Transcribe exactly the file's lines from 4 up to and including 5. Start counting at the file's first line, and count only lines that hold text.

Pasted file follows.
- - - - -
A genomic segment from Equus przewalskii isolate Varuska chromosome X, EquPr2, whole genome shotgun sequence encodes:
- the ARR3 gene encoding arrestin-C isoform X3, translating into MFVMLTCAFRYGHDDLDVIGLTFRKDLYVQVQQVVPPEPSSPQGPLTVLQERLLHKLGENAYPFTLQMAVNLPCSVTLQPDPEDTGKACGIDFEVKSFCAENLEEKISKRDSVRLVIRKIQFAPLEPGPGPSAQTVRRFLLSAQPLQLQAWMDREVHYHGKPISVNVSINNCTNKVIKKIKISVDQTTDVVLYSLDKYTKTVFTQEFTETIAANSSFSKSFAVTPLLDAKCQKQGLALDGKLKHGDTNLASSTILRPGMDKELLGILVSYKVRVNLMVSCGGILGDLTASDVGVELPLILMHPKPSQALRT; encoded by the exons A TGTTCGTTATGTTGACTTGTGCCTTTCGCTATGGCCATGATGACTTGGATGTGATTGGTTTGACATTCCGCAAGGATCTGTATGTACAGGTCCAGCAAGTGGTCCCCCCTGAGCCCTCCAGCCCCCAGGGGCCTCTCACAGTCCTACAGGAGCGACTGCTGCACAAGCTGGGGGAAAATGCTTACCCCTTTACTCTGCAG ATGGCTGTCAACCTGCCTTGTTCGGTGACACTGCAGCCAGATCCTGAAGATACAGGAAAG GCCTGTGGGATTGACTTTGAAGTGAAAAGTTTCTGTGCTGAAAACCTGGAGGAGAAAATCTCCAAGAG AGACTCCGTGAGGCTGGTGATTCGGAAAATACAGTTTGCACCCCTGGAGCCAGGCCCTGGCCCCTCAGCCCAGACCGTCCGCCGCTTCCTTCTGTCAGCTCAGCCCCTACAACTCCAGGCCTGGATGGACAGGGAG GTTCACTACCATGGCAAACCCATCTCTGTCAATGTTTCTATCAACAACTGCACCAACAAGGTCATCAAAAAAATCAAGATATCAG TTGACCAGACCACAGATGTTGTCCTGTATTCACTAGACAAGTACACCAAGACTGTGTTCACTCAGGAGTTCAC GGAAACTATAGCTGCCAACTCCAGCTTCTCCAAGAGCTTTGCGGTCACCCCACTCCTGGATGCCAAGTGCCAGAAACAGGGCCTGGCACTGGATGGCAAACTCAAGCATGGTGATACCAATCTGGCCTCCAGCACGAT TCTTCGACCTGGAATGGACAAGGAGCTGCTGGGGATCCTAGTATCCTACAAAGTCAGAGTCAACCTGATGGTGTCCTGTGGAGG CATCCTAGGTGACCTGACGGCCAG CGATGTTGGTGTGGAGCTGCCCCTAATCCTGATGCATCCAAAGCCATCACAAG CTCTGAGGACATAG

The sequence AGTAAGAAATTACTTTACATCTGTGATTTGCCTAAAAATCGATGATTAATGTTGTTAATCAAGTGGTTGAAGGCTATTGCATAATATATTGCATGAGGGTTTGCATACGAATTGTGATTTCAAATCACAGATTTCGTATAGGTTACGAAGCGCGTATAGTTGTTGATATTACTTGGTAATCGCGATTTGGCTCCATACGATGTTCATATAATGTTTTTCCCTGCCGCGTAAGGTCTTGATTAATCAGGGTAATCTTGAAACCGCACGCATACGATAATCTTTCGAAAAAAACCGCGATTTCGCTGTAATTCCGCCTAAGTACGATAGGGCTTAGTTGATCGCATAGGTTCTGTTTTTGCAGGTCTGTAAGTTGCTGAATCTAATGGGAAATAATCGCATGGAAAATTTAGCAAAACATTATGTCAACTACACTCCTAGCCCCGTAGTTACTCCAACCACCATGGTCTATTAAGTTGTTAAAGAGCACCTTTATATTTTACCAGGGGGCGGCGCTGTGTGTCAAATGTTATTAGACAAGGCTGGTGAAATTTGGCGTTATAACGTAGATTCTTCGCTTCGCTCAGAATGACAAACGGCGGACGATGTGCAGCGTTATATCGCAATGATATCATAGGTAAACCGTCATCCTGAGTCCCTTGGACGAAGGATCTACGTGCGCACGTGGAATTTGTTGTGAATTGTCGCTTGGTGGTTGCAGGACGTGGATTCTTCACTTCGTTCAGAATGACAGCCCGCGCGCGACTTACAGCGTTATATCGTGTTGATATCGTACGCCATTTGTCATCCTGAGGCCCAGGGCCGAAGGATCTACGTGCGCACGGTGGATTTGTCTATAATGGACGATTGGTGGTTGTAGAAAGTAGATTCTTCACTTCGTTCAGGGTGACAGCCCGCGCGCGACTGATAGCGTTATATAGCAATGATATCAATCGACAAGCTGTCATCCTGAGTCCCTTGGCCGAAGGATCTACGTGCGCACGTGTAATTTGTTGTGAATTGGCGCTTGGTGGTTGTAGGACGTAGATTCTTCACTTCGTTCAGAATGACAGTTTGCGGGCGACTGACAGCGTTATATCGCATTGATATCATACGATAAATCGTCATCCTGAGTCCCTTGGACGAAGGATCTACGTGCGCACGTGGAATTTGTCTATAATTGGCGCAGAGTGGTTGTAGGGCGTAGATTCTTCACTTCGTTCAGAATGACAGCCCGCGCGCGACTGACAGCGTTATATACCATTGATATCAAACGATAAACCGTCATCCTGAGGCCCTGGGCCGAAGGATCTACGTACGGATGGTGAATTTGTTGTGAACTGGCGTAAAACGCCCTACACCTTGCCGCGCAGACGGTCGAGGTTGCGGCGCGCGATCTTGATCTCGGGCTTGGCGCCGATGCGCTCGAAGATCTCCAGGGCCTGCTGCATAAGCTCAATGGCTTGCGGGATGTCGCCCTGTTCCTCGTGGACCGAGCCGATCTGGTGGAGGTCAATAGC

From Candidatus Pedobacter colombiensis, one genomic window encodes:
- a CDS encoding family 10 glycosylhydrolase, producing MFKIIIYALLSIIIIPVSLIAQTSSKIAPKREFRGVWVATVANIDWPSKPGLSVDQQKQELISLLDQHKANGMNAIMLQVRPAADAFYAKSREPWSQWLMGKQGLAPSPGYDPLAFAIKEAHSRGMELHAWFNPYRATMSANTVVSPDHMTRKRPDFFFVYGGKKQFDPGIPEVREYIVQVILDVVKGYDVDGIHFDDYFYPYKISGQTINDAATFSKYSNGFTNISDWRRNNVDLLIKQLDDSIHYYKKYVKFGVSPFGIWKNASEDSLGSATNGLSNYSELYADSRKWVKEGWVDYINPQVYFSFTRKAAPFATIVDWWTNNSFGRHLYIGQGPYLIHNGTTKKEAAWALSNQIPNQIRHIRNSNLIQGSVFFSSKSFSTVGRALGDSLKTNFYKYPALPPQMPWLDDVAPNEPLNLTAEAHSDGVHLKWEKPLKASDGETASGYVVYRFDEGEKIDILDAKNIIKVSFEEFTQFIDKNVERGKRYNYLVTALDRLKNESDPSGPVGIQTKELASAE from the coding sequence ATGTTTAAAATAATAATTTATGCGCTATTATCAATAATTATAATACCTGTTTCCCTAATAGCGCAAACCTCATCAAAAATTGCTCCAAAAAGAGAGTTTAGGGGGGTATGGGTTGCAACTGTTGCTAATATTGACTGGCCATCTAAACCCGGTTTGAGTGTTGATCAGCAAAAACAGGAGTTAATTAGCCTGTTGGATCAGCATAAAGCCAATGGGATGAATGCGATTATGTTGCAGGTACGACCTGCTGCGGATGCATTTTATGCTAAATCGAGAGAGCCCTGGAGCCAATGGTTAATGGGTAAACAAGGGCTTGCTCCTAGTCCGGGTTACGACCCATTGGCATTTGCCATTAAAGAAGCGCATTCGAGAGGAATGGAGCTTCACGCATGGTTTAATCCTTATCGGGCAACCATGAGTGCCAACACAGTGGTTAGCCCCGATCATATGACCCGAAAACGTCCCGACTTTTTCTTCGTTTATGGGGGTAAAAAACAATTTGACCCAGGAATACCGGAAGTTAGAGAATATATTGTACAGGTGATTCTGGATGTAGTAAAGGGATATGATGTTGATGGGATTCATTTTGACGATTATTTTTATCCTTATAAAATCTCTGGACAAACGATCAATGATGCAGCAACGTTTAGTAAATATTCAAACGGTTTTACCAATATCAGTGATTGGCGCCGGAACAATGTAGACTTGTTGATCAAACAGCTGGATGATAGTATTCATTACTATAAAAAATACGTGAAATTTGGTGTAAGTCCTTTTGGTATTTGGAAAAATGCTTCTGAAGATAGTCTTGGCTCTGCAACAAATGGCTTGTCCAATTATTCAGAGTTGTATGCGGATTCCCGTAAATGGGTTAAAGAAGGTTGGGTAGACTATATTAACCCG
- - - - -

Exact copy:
From Candidatus Pedobacter colombiensis, one genomic window encodes:
- a CDS encoding family 10 glycosylhydrolase, producing MFKIIIYALLSIIIIPVSLIAQTSSKIAPKREFRGVWVATVANIDWPSKPGLSVDQQKQELISLLDQHKANGMNAIMLQVRPAADAFYAKSREPWSQWLMGKQGLAPSPGYDPLAFAIKEAHSRGMELHAWFNPYRATMSANTVVSPDHMTRKRPDFFFVYGGKKQFDPGIPEVREYIVQVILDVVKGYDVDGIHFDDYFYPYKISGQTINDAATFSKYSNGFTNISDWRRNNVDLLIKQLDDSIHYYKKYVKFGVSPFGIWKNASEDSLGSATNGLSNYSELYADSRKWVKEGWVDYINPQVYFSFTRKAAPFATIVDWWTNNSFGRHLYIGQGPYLIHNGTTKKEAAWALSNQIPNQIRHIRNSNLIQGSVFFSSKSFSTVGRALGDSLKTNFYKYPALPPQMPWLDDVAPNEPLNLTAEAHSDGVHLKWEKPLKASDGETASGYVVYRFDEGEKIDILDAKNIIKVSFEEFTQFIDKNVERGKRYNYLVTALDRLKNESDPSGPVGIQTKELASAE from the coding sequence ATGTTTAAAATAATAATTTATGCGCTATTATCAATAATTATAATACCTGTTTCCCTAATAGCGCAAACCTCATCAAAAATTGCTCCAAAAAGAGAGTTTAGGGGGGTATGGGTTGCAACTGTTGCTAATATTGACTGGCCATCTAAACCCGGTTTGAGTGTTGATCAGCAAAAACAGGAGTTAATTAGCCTGTTGGATCAGCATAAAGCCAATGGGATGAATGCGATTATGTTGCAGGTACGACCTGCTGCGGATGCATTTTATGCTAAATCGAGAGAGCCCTGGAGCCAATGGTTAATGGGTAAACAAGGGCTTGCTCCTAGTCCGGGTTACGACCCATTGGCATTTGCCATTAAAGAAGCGCATTCGAGAGGAATGGAGCTTCACGCATGGTTTAATCCTTATCGGGCAACCATGAGTGCCAACACAGTGGTTAGCCCCGATCATATGACCCGAAAACGTCCCGACTTTTTCTTCGTTTATGGGGGTAAAAAACAATTTGACCCAGGAATACCGGAAGTTAGAGAATATATTGTACAGGTGATTCTGGATGTAGTAAAGGGATATGATGTTGATGGGATTCATTTTGACGATTATTTTTATCCTTATAAAATCTCTGGACAAACGATCAATGATGCAGCAACGTTTAGTAAATATTCAAACGGTTTTACCAATATCAGTGATTGGCGCCGGAACAATGTAGACTTGTTGATCAAACAGCTGGATGATAGTATTCATTACTATAAAAAATACGTGAAATTTGGTGTAAGTCCTTTTGGTATTTGGAAAAATGCTTCTGAAGATAGTCTTGGCTCTGCAACAAATGGCTTGTCCAATTATTCAGAGTTGTATGCGGATTCCCGTAAATGGGTTAAAGAAGGTTGGGTAGACTATATTAACCCG